Symphony Ys -21st Century-


Review by · August 2, 2005

Just after the release of Ys & Ys II Eternal, at just around the time when people said “okay, now Falcom can move on to things other than Ys & Ys II”, Falcom decided to treat us to a *third* complete symphonic arrangement of music from these two games. Though a few new songs were selected to be a part of the arrangement, many were repeats found in Symphony Ys and Symphony Ys ’95 (Feena, Lilia, To Make the End of Battle, etc). The fact is, we didn’t need a THIRD one of these albums.

Well, even if we don’t need it, we do want it, don’t we? Yes, unfortunately, we do. Search your feelings: you know it to be true!

The most important things to recognize in this album are that its sound quality is superior to the original and ’95 in many ways, and that these arrangements are not just rehashing what you’ve heard before: they are, somehow, a new and fresh take on the music we’ve heard in so many incarnations over the years.

I was especially impressed with the final track, which runs for a solid 13 minutes. Though I could’ve done without the reprise of Feena, the other three songs chosen all turn out to be marvelous. To the naysayers who believed it couldn’t be done: it has been done. Termination sounds sweet, yet again, as does Palace of Salmon.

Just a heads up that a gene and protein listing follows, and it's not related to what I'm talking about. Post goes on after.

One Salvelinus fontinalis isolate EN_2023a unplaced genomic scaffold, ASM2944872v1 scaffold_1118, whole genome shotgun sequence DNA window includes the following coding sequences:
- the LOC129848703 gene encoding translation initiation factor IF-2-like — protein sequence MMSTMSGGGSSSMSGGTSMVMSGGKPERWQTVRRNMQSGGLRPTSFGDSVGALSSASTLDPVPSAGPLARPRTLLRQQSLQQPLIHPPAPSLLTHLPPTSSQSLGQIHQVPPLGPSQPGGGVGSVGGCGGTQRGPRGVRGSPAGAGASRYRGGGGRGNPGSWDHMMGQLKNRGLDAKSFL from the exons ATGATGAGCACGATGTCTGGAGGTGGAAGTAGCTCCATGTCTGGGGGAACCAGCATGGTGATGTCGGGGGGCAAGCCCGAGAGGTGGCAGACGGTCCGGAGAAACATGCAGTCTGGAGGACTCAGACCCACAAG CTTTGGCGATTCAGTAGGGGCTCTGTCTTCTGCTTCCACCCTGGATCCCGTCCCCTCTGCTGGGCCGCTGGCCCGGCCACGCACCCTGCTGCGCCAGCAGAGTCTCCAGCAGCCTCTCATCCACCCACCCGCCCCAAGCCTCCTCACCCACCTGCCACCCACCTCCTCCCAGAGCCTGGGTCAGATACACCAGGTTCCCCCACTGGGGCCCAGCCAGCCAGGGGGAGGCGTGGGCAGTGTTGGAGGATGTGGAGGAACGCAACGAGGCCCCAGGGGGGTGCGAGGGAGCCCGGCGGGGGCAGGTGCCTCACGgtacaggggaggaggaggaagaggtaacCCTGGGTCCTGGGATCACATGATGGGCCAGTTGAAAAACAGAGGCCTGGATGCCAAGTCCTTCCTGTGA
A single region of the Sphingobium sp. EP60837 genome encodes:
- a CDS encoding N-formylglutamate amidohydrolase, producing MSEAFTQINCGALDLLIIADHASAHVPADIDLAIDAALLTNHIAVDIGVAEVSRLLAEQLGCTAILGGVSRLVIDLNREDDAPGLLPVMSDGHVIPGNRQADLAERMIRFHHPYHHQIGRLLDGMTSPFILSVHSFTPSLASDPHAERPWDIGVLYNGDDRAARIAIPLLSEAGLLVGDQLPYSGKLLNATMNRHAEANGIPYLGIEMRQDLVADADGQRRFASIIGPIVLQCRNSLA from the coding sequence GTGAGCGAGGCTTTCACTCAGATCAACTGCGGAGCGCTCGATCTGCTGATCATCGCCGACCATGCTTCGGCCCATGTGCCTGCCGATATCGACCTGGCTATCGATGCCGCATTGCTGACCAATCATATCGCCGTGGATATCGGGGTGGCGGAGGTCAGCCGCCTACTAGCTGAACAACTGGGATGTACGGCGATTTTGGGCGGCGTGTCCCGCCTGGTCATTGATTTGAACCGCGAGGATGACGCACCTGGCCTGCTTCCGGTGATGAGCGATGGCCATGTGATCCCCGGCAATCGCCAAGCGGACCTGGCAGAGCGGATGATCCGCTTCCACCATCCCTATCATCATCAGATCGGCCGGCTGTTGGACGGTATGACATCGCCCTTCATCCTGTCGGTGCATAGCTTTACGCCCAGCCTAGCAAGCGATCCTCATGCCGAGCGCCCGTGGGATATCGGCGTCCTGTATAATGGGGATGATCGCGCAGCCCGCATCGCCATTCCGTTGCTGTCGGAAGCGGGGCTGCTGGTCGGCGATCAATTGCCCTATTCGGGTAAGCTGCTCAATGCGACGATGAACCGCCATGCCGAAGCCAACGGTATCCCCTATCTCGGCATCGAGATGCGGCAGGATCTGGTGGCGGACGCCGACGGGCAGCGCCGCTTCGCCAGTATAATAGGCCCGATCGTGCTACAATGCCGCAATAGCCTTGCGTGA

I was somewhat let down with the Second Movement, which featured three classic, adventurous tunes. Burnedbless turned out alright, but the other two are somewhat of a letdown for me.

Now for the really bad news: this album is “not for sale.” That’s right, it’s completely a promotional album. It blows my mind that Falcom would make such spectacular arrangements, and then not release them to the public for general sale. That’s just madness. So, if you come across a copy, you better get it while you can, because this is not an easy find.

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Patrick Gann

Patrick Gann

Therapist by day and gamer by night, Patrick has been offering semi-coherent ramblings about game music to RPGFan since its beginnings. From symphonic arrangements to rock bands to old-school synth OSTs, Patrick keeps the VGM pumping in his home, to the amusement and/or annoyance of his large family of humans and cats.